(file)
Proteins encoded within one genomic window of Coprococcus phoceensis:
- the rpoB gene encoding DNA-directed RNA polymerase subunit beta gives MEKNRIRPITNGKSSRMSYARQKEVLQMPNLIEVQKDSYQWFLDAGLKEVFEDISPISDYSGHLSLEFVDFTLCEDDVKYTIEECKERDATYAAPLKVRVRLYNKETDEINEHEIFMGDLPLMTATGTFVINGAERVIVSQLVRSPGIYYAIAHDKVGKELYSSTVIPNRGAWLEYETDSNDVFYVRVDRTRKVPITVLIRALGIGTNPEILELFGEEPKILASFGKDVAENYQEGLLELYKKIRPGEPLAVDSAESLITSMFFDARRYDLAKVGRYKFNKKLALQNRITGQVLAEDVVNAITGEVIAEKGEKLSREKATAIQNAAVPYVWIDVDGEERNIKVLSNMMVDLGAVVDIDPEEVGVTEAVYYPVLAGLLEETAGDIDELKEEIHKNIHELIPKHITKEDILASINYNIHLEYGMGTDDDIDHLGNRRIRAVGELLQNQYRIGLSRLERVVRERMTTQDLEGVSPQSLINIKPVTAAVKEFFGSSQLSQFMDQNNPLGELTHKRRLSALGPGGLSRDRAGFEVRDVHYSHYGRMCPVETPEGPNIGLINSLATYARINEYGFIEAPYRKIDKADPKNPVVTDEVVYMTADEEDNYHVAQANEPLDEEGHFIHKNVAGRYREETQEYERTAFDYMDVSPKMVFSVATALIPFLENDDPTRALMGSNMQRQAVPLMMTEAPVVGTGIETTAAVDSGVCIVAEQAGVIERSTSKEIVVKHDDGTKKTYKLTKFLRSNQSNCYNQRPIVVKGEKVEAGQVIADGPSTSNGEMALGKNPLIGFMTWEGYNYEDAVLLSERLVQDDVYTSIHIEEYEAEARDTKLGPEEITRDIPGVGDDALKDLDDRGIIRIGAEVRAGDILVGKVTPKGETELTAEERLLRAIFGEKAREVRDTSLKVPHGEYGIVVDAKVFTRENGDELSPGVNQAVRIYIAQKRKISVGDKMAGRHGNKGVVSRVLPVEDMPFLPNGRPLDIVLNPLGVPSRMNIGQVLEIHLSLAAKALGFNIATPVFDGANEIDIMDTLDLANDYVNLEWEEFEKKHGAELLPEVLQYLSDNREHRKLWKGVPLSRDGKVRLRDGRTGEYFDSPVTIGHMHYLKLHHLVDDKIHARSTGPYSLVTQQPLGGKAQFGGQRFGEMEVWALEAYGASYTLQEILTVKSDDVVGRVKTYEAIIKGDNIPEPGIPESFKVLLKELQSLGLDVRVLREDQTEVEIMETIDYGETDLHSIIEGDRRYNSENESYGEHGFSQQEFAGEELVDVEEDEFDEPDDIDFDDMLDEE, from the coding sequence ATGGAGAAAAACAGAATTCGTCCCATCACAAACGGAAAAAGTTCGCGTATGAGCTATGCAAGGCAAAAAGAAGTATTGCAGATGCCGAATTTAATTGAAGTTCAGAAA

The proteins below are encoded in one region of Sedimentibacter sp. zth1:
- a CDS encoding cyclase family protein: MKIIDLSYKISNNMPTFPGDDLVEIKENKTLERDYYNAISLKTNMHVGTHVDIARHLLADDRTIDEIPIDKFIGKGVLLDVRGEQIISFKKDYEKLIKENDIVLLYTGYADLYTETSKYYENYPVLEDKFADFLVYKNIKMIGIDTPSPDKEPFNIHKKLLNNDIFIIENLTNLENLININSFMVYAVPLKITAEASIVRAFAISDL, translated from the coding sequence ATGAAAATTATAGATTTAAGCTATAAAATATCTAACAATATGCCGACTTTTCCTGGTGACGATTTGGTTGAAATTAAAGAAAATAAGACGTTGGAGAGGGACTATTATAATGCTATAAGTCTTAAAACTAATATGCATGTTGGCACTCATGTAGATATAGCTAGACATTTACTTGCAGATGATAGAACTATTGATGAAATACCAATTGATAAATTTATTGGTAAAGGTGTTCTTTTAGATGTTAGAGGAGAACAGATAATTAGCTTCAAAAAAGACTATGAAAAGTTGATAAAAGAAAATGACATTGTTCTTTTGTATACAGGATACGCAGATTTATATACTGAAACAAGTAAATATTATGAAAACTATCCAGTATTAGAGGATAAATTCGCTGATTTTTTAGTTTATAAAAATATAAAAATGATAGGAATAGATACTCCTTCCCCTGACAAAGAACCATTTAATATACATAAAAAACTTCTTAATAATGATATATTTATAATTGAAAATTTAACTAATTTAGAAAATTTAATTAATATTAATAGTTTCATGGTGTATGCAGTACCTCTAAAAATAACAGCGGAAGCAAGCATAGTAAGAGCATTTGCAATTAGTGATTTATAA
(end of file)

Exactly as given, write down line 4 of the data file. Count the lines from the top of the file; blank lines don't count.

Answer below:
- a CDS encoding cyclase family protein: MKIIDLSYKISNNMPTFPGDDLVEIKENKTLERDYYNAISLKTNMHVGTHVDIARHLLADDRTIDEIPIDKFIGKGVLLDVRGEQIISFKKDYEKLIKENDIVLLYTGYADLYTETSKYYENYPVLEDKFADFLVYKNIKMIGIDTPSPDKEPFNIHKKLLNNDIFIIENLTNLENLININSFMVYAVPLKITAEASIVRAFAISDL, translated from the coding sequence ATGAAAATTATAGATTTAAGCTATAAAATATCTAACAATATGCCGACTTTTCCTGGTGACGATTTGGTTGAAATTAAAGAAAATAAGACGTTGGAGAGGGACTATTATAATGCTATAAGTCTTAAAACTAATATGCATGTTGGCACTCATGTAGATATAGCTAGACATTTACTTGCAGATGATAGAACTATTGATGAAATACCAATTGATAAATTTATTGGTAAAGGTGTTCTTTTAGATGTTAGAGGAGAACAGATAATTAGCTTCAAAAAAGACTATGAAAAGTTGATAAAAGAAAATGACATTGTTCTTTTGTATACAGGATACGCAGATTTATATACTGAAACAAGTAAATATTATGAAAACTATCCAGTATTAGAGGATAAATTCGCTGATTTTTTAGTTTATAAAAATATAAAAATGATAGGAATAGATACTCCTTCCCCTGACAAAGAACCATTTAATATACATAAAAAACTTCTTAATAATGATATATTTATAATTGAAAATTTAACTAATTTAGAAAATTTAATTAATATTAATAGTTTCATGGTGTATGCAGTACCTCTAAAAATAACAGCGGAAGCAAGCATAGTAAGAGCATTTGCAATTAGTGATTTATAA